CLMOOC 2015 | Make Cycle [number]
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Make Cycle #5: Stories & Spaces!

We would like to begin by thanking the folks over at San Diego Area Writing Project (SDAWP) for engaging us in deep analysis of systems and their influence on our lives. It’s been great to see the variety of creative approaches and makes people have shared in the CLMOOC community.

This week we are going to explore public spaces and their meaning through digital storytelling. But first, we are going to start with some definitions and characteristics of public spaces.

What’s a public space?
Public spaces are places that are open and accessible to anyone. They can be both physical or digital.

Children playing in Hågelby Park by Viktor Karppinen, CC by NC-ND 2.0

Examples of physical and digital public spaces:

  • Parks
  • The Internet
  • Libraries
  • Virtual Worlds and MMOs
  • Museums
  • [hack this list]
A diagram of the different social media spaces by Brian Solis and JESS3, CC BY 2.5

KQED is also a public digital space. We provide content that is accessible to anyone, and encourage the community to get involved whether it’s through commenting, submitting a story, or engaging in civic discourse through Do Now. Do Now is a participatory space for users (primarily youth and educators) to actively engage with media and current issues, and  use digital storytelling tools (Twitter, Instagram, Vine, etc.) to express and share their views.  

Why public spaces?
The fight to keep the internet public and the disappearance of public spaces are timely issues in our society. Additionally, we believe there are interesting connections between the public spaces we interact in, and the media we make. We want to explore those public spaces through digital storytelling to see what these connections are.

Project for Public Spaces (PPS) identifies four key features of successful public spaces: access and linkages, sociability, comfort and image, and uses and activities. As you are exploring both physical and digital spaces, you can use the following diagram to analyze them.
The Place Diagram is a tool to help people judge places, developed by Project for Public Spaces

Make with Me

For this make cycle, we invite you to create a digital story about a public space - physical or digital - that holds an important meaning to you or your community.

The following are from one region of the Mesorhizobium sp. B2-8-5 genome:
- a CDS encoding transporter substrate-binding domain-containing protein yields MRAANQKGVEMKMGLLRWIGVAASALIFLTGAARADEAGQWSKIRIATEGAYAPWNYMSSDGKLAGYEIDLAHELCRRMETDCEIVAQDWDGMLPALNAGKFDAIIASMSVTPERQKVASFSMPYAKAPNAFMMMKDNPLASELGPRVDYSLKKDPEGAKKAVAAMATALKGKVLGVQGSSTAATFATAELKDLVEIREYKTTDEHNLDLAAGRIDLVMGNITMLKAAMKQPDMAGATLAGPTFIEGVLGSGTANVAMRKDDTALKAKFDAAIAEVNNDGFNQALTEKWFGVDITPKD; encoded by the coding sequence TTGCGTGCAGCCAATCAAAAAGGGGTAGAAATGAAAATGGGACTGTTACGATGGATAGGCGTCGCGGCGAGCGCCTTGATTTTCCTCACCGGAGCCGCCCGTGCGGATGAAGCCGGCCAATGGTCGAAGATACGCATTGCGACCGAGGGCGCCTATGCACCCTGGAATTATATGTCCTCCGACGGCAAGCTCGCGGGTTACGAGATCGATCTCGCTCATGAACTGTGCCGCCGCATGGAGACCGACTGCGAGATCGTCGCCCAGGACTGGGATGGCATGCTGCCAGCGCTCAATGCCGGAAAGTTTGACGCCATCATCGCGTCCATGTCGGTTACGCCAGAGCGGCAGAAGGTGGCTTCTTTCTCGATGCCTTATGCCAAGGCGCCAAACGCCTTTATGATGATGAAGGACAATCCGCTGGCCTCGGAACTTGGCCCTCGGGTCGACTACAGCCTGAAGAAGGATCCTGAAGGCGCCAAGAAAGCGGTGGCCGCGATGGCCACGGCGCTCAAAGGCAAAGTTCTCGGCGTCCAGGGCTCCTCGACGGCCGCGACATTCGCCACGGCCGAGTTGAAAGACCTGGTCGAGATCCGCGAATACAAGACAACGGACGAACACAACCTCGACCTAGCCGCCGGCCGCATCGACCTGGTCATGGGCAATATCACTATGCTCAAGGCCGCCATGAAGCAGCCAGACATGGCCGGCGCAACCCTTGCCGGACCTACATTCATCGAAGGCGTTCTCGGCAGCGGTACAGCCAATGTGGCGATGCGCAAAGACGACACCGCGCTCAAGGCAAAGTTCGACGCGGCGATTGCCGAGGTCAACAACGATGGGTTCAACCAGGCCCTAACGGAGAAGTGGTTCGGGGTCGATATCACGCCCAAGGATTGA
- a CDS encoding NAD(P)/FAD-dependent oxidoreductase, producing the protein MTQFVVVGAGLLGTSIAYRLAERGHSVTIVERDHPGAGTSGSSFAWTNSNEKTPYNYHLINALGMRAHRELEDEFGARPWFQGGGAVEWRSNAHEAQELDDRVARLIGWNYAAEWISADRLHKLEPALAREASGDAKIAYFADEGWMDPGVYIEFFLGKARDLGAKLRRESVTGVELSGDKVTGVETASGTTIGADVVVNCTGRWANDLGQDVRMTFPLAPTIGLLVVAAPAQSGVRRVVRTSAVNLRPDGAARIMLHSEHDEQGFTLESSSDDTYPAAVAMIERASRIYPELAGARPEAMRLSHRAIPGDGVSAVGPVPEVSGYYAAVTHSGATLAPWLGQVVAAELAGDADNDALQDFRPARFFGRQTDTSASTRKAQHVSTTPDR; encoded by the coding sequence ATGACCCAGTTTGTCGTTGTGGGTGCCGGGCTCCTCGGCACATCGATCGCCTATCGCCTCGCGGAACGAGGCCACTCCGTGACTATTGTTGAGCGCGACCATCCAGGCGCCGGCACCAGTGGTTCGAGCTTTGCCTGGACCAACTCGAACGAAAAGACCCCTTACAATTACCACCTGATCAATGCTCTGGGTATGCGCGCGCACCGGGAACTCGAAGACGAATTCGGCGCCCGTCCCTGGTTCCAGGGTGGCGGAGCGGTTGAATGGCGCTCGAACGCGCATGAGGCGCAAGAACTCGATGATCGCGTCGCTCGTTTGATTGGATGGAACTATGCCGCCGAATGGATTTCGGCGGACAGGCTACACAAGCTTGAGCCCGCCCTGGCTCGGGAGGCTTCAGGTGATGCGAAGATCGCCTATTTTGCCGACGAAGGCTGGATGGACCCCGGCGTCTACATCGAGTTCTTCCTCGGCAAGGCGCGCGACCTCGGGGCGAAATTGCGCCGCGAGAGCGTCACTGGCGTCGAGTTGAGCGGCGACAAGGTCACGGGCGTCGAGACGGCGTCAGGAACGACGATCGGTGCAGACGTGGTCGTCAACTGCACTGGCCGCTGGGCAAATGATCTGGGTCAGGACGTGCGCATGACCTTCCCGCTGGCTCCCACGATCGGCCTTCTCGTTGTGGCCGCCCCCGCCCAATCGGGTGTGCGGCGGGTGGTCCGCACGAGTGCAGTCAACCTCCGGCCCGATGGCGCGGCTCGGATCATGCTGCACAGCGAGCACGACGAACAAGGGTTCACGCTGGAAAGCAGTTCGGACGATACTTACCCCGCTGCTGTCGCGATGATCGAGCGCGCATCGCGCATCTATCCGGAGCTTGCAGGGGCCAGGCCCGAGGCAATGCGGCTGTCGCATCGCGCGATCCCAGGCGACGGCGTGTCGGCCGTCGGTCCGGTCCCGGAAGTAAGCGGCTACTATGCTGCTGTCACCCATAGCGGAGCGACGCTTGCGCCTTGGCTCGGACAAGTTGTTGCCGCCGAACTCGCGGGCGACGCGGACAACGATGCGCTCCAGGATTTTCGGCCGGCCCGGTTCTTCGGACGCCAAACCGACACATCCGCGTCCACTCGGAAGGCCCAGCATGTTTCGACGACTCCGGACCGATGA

Here are some additional questions that you might think about as you’re exploring spaces:

  • Why does this space matter?
  • How does this space shape you?
  • How do you shape this space?

Your story can take on many forms. It can be a video, a photo slideshow, an interactive image, a website, a song - anything you want to make! You can create a game about a public space, remix an existing text to tell a story about a place, or remediate any of your previous makes! Maybe you’ll design your own public space and make a story about it through multiple mediums!

In addition, we have a few questions to spark our thinking as we embark on this journey:  

  • How can the design of a public space influence and shape interactions and identity?
  • How do people connect and learn across different public spaces?
  • How are norms established in public spaces?

Check Out These Resources

The CLMOOC Make Bank is a great place to look at past projects and get inspiration for your ideas.

Here are some examples of digital stories about public spaces:

Digital Postcard about Teotihuacan
Thinglink about Wikipedia

Here are some examples of public spaces:

Digital stories come in a variety of formats. Here are some digital tools and tutorials to explore:

A collection of readings on public spaces, community and design:

Places to Share


  • Join our Make With Me live broadcast with chat on Tuesday, July 21, at 4 pm ET/1 pm PT/8 pm UTC live streamed with a synchronous chat here at CLMOOC. This session will also be recorded so you can watch the archive later.
  • We will be hosting a Twitter Chat for Make Cycle #1 on Thursday, July 23, at 4 pm ET/1 pm PT/8 pm UTC  with the #clmooc hashtag

Need More Information?

Finally …

As fellow storytellers, we can’t wait to explore and make with you!
Randy Depew, Merisenda Alatorre and Annelise Wunderlich

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